Of Special Interest ...examining a significantly timely topic
If uncertainty is the bane of investors everywhere, then the fear of large losses in a bear market is the boogeyman hiding in the closet. The threat of an agonizing downturn often leads investors to carry lower equity weights in their balanced portfolios than might be advisable, and even drives them to hold excess cash to avoid the risk of sizable declines.
ETF families have responded to this anxiety with a fund design that takes some downside risk off the table and may enable investors to tiptoe into equities even when they suspect a selloff might be around the corner. Known as “buffer”, “defined outcome”, or “target outcome” funds, these ETFs utilize an options collar overlay to trim the upside and downside tails of the underlying asset’s return distribution, thereby giving nervous investors a more comfortable way to pick up some equity exposure during riskier times.
Option collar strategies provide a defined outcome on the date of maturity, but the value from inception to maturity varies. In the case of an extreme market move either direction, a collar strategy will not capture the fullness of the fluctuation early in its lifecycle, but should reach its cap/floor value as maturity nears.
Many investors appreciate the benefit of covered-call strategies, but we wonder how many truly understand the opportunity costs of buy-write funds over time—or under differing conditions. On the surface, these approaches are simple, but they have complicated payoff patterns relative to stock and bond funds.
After years of wandering in the wilderness, Japanese stocks are leading the world’s developed markets higher in what has been a robust opening half of the year. The table shows Japan leading the world’s ten largest developed markets (as measured by the MSCI family of international indexes) with a 24% local currency return through June, easily outpacing the pack. Even as the MSCI USA index gained 17% by successfully “fighting the Fed” this year, Japan surged another 7% beyond that outstanding result. We were curious to understand the nature of Japan’s spectacular run in 2023, looking to identify the drivers of this strong and relatively quick jump higher.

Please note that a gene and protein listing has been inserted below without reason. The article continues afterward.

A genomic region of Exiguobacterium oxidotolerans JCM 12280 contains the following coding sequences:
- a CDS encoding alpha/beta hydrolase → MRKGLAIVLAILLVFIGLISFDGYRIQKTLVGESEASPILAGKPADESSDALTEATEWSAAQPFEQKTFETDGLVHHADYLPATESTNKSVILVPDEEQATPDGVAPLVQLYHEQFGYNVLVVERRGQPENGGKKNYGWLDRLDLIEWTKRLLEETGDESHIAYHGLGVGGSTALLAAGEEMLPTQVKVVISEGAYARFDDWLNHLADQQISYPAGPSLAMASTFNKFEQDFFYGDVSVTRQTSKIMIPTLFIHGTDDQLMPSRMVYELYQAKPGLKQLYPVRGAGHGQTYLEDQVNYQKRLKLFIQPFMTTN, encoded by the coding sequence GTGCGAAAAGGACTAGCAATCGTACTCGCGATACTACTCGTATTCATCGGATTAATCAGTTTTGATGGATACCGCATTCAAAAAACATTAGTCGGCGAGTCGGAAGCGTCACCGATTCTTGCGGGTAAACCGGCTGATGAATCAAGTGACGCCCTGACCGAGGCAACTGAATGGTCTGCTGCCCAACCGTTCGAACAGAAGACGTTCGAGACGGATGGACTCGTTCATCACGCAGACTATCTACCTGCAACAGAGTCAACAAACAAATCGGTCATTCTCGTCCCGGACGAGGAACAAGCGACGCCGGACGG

The Fed’s June announcement of a pause with further rate hikes to come has extended the uncertainty of whether an inverted curve and persistent policy tightening will ultimately lead to a recession. The business cycle is a critical investment issue because the relative returns of many assets depend on the state of the macro economy. This study examines the Consumer Discretionary (CD) sector’s behavior in recessionary times, with the goal of understanding the typical performance pattern during economic lows in order to help investors position their portfolios for a potential recession.
While sentiment on the potential for a recession by year-end is split, there is little dispute that it’s an important question for cyclical sectors. Consumer Discretionary is most exposed to the business cycle, and we are interested in understanding its prospects as we head toward a potential economic slowdown.
The S&P 500 posted a 7.7% price gain for the six months ended April 30th, although this advance has been a hard-fought battle as gains have resulted from a narrow list of drivers. Style leadership has been concentrated in mega-cap tech names, such that the ten members of the NYSE FANG+® Index have produced 77% of the S&P 500’s YTD gain. Furthermore, gains over recent months have resulted solely from expanding multiples. Narrowness in either thematic leadership or price drivers is concerning because breadth is a useful concept in evaluating the staying power of a market advance. In light of this year’s market action, we are intrigued by the notion of measuring breadth not simply by price moves alone but by examining each of these two important sub-components individually. Does today’s environment, where price gains are driven by valuation increases alone, tell us anything about future market returns?